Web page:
Electoral College Stole American Elections 5 Times in U.S. History
Family and National Unity Common Themes Throughout American History
According to the “L.A. Times,” the President-Elect has lost the popular vote five times in U.S. History. These presidents include John Quincy Adams, Rutherford B. Hayes, Benjamin Harrison, George W. Bush, and Donald J. Trump. This article will list the commonalities between these instances in our history based on the fact three of these individuals were immediate family members of previous presidents, two were believed to bring the nation together, and two of these instances occurred during this century. Additionally, it also considers the need to readdress the Electoral College, because most of these instances occurred favored the Republican Party candidate.
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John Quincy Adams 6th President of the United States – Son of 2nd President John Adams
It comes as no surprise to learn John Quincy Adams is the first instance of this phenomenon of the President-Elect losing the popular vote. There was never a better time to show preference towards previous leadership, than the son of the 2nd president. He was a member of several different political parties, so this takes away from the idea of one party was being favored, but does show preference of his political family. He only served one term from 1825-1829.
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Rutherford B. Hayes 19th President During the Reconstruction Era 1877-1881
White House.Gov reports, Rutherford B. Hayes oversaw the end of Reconstruction and attempted to reconcile the divisions left over from the Civil War. The nation was recovering from the deadliest American War and needed someone who could bring the nation together in order to heal. He served during the Civil War with the ranking of Major General. He was a Republican and only served one term.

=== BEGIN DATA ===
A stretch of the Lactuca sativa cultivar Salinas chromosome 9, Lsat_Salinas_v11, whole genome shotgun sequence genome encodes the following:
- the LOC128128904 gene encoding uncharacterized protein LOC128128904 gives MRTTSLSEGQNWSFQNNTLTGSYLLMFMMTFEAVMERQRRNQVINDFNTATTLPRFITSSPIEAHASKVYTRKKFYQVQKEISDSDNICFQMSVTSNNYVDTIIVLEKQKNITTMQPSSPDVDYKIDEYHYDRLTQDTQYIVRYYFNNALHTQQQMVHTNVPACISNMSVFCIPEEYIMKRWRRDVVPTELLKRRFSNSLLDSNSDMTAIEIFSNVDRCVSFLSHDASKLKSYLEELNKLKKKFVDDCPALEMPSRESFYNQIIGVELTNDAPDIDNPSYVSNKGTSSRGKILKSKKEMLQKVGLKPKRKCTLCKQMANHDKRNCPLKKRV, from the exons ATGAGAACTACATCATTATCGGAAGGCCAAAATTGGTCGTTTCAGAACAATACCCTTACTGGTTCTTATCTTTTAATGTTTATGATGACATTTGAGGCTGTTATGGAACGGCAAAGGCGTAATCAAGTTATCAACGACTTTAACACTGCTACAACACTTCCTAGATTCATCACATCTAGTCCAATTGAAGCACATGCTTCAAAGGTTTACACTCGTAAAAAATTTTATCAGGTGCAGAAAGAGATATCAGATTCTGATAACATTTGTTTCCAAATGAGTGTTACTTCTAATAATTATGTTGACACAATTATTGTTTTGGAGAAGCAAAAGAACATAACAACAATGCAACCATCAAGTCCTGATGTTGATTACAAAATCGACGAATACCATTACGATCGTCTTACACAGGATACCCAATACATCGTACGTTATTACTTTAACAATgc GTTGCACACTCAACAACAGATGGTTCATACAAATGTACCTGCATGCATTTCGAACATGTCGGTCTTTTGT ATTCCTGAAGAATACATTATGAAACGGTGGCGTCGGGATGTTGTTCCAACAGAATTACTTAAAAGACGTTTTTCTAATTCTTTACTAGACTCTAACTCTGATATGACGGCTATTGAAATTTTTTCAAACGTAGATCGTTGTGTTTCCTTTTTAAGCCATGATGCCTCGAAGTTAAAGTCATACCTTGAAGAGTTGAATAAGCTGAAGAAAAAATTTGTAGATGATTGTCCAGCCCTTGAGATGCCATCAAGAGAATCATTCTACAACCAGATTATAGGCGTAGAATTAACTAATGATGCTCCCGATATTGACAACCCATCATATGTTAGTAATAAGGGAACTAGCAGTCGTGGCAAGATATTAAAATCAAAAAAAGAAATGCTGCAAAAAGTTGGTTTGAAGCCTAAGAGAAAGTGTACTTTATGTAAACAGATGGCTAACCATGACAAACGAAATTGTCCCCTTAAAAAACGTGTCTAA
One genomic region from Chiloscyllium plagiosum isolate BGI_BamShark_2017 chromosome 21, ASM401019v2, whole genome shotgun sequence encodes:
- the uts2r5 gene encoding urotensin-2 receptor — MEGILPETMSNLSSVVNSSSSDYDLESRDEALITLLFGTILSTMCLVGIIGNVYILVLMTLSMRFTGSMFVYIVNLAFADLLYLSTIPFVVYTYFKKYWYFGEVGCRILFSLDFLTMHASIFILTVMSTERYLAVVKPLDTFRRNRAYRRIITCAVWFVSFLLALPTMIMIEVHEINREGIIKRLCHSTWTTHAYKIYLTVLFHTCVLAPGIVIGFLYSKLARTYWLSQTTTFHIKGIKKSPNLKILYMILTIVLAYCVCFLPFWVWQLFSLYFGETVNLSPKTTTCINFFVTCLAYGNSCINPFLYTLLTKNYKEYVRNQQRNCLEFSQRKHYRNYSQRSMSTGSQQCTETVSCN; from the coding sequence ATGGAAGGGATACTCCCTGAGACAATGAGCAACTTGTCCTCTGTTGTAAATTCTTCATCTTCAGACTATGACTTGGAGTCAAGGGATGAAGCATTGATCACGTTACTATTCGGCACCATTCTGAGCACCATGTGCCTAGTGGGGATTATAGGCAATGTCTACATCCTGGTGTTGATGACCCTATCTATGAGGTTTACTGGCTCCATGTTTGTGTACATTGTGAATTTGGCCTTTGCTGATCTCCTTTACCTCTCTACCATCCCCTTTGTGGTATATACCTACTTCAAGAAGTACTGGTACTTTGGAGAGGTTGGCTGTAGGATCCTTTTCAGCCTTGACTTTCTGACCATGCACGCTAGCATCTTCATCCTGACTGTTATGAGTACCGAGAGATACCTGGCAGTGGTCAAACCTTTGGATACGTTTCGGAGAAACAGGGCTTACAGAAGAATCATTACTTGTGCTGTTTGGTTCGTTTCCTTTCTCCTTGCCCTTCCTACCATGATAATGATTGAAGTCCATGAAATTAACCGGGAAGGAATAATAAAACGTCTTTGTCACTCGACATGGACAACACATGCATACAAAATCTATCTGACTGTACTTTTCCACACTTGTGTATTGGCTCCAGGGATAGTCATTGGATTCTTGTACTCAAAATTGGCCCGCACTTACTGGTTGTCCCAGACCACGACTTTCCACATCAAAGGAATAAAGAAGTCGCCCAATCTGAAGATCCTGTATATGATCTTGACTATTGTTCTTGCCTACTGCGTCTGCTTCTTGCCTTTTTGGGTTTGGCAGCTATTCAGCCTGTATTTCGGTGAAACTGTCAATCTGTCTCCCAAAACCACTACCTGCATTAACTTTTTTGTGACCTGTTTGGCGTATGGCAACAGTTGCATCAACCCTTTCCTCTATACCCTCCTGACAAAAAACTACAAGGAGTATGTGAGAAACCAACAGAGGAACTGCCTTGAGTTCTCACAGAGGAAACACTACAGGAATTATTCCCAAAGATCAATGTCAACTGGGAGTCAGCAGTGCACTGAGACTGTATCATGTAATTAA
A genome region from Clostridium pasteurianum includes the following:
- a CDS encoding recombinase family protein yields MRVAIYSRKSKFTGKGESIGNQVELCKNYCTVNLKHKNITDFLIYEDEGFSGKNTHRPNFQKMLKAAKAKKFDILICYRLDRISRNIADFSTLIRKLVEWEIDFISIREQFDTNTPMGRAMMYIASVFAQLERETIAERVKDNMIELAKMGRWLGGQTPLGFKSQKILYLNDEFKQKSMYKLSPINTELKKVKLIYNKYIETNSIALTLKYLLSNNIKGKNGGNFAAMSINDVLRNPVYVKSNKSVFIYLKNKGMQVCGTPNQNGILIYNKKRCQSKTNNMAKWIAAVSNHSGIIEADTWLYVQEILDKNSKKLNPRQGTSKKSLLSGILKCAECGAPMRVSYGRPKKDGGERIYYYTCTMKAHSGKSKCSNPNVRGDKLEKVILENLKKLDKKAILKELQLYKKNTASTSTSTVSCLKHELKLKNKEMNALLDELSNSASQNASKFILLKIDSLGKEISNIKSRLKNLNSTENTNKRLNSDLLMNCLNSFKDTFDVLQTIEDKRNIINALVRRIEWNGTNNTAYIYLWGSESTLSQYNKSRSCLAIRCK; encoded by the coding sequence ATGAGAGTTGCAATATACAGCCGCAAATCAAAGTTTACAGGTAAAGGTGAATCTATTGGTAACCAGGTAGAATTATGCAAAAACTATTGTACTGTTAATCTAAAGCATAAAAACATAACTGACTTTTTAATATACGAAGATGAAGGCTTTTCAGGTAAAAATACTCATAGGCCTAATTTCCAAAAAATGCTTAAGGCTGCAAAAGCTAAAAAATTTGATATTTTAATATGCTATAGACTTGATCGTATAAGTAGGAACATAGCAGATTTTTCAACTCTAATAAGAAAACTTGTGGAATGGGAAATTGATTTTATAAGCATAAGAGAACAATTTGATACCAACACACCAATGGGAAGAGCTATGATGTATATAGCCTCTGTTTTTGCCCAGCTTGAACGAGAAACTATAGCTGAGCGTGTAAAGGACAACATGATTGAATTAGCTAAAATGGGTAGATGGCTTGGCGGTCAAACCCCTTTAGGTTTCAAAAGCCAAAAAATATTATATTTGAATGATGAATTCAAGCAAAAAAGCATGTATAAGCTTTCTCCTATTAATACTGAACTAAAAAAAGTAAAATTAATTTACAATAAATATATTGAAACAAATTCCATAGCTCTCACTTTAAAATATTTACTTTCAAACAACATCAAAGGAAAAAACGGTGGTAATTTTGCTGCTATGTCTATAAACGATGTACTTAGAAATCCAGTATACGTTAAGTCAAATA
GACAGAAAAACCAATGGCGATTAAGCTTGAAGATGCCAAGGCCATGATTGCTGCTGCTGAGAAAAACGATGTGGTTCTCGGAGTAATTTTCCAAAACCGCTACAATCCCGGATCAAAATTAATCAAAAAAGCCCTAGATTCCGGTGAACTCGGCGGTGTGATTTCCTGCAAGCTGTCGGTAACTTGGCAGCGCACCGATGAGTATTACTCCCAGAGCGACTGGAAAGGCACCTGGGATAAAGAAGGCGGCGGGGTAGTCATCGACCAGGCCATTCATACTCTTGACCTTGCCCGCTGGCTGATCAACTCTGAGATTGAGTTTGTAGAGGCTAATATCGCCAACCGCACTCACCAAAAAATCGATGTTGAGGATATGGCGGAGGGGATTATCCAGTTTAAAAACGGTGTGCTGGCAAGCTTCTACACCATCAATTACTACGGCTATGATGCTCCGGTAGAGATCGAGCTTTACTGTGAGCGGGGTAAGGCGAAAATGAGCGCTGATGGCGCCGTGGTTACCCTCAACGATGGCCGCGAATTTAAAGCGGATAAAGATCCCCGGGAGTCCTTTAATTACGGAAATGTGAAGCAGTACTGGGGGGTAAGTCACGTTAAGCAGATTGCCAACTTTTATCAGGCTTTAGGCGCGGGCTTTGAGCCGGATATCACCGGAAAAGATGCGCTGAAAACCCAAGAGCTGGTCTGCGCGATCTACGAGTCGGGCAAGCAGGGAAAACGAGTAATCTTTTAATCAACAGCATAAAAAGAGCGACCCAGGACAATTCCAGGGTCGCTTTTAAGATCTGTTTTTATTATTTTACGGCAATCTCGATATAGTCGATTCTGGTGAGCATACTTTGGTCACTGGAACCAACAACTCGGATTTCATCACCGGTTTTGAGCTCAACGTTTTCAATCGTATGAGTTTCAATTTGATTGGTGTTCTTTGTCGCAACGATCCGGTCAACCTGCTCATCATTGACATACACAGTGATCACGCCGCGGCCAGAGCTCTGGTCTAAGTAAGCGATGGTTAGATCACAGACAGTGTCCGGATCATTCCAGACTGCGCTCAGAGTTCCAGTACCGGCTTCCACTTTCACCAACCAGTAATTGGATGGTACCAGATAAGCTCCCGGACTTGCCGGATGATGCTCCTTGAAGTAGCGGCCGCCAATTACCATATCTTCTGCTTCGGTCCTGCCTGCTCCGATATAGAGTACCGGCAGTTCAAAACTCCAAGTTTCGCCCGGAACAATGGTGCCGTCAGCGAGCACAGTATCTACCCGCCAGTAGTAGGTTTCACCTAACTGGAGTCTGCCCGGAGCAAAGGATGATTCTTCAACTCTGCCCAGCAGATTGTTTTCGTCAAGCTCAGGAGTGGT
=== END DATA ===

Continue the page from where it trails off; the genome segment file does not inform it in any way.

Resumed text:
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Benjamin Harrison 23rd President - Grandson of 9th President William Harrison
Biography claims, Benjamin Harrison became a member of the Republican Party when it was created in 1856. He was elected to the U.S. Senate in 1880 and served as the president from 1889 to 1892. Interestingly enough, the only reason he was nominated by the party was the fact they could not find a suitable alternative. At the same time, he also only served one term, which is common for all three of these previous examples.
George W. Bush 43rd President – Son of 41st President George H. W. Bush
Now in the modern world, it is easier to recall what happened during this time, because we lived it. It was abundantly clear the only reason George W. Bush won this election was the fact his father was president not that long before himself. This instance can be compared to the first instance, because of how close the two terms were together. Additionally, he is also a Republican who he went on a wild goose chase into a nation who did not attack us, just to complete some unfinished business his father left behind.
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Donald J. Trump 45th President – Served After the 1st African American President Served 2 Terms
Donald Trump won his election as a Republican, but as late as the early 2000s he was a registered Democrat from New York City. This election puzzles me the most, because the people who voted for him should have been able to see what kind of lying, snake he is, but elected him anyway. At the same time, there is a strong argument they believed he would bring the nation together better than Hillary Clinton, because she was believed to be untrustworthy.
The reality is, the Electoral College was always questionable in the past, but the fact two of these instances have occurred during this century proves this has become a serious problem that must be addressed before another election occurs. The loss for Al Gore was tough enough because he only had a few defectors in the Electoral College who sent his votes to Bush, but for Hillary Clinton the problem was worse and more blatant based on the number of defectors. This is the result of Russian interference through social media, not to change the minds of many, but the few electorates.
© 2018 Kristina Lasher